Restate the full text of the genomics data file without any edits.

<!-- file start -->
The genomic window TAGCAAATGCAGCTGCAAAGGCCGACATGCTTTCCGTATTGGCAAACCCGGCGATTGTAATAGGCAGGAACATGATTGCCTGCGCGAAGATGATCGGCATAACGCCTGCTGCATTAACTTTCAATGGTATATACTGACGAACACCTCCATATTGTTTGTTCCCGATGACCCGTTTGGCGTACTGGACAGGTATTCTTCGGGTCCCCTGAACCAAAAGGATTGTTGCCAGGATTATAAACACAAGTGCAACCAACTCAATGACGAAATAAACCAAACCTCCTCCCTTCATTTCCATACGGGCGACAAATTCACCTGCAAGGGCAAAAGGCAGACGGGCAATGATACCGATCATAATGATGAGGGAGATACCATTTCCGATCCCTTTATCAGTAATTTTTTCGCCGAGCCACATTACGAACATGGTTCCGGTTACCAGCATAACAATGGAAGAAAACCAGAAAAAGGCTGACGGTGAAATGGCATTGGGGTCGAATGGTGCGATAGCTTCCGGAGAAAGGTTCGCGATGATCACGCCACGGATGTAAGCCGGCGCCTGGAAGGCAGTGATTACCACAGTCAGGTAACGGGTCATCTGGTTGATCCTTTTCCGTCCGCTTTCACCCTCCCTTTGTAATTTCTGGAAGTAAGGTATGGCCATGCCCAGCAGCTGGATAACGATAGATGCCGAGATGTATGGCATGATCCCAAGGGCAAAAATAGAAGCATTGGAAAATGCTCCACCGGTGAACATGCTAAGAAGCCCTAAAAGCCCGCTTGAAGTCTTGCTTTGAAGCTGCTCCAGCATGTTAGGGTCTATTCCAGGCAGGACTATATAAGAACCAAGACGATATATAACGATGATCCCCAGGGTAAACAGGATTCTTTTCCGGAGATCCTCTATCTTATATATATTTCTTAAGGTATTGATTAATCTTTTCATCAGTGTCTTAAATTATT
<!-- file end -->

The genomic window TAGCAAATGCAGCTGCAAAGGCCGACATGCTTTCCGTATTGGCAAACCCGGCGATTGTAATAGGCAGGAACATGATTGCCTGCGCGAAGATGATCGGCATAACGCCTGCTGCATTAACTTTCAATGGTATATACTGACGAACACCTCCATATTGTTTGTTCCCGATGACCCGTTTGGCGTACTGGACAGGTATTCTTCGGGTCCCCTGAACCAAAAGGATTGTTGCCAGGATTATAAACACAAGTGCAACCAACTCAATGACGAAATAAACCAAACCTCCTCCCTTCATTTCCATACGGGCGACAAATTCACCTGCAAGGGCAAAAGGCAGACGGGCAATGATACCGATCATAATGATGAGGGAGATACCATTTCCGATCCCTTTATCAGTAATTTTTTCGCCGAGCCACATTACGAACATGGTTCCGGTTACCAGCATAACAATGGAAGAAAACCAGAAAAAGGCTGACGGTGAAATGGCATTGGGGTCGAATGGTGCGATAGCTTCCGGAGAAAGGTTCGCGATGATCACGCCACGGATGTAAGCCGGCGCCTGGAAGGCAGTGATTACCACAGTCAGGTAACGGGTCATCTGGTTGATCCTTTTCCGTCCGCTTTCACCCTCCCTTTGTAATTTCTGGAAGTAAGGTATGGCCATGCCCAGCAGCTGGATAACGATAGATGCCGAGATGTATGGCATGATCCCAAGGGCAAAAATAGAAGCATTGGAAAATGCTCCACCGGTGAACATGCTAAGAAGCCCTAAAAGCCCGCTTGAAGTCTTGCTTTGAAGCTGCTCCAGCATGTTAGGGTCTATTCCAGGCAGGACTATATAAGAACCAAGACGATATATAACGATGATCCCCAGGGTAAACAGGATTCTTTTCCGGAGATCCTCTATCTTATATATATTTCTTAAGGTATTGATTAATCTTTTCATCAGTGTCTTAAATTATT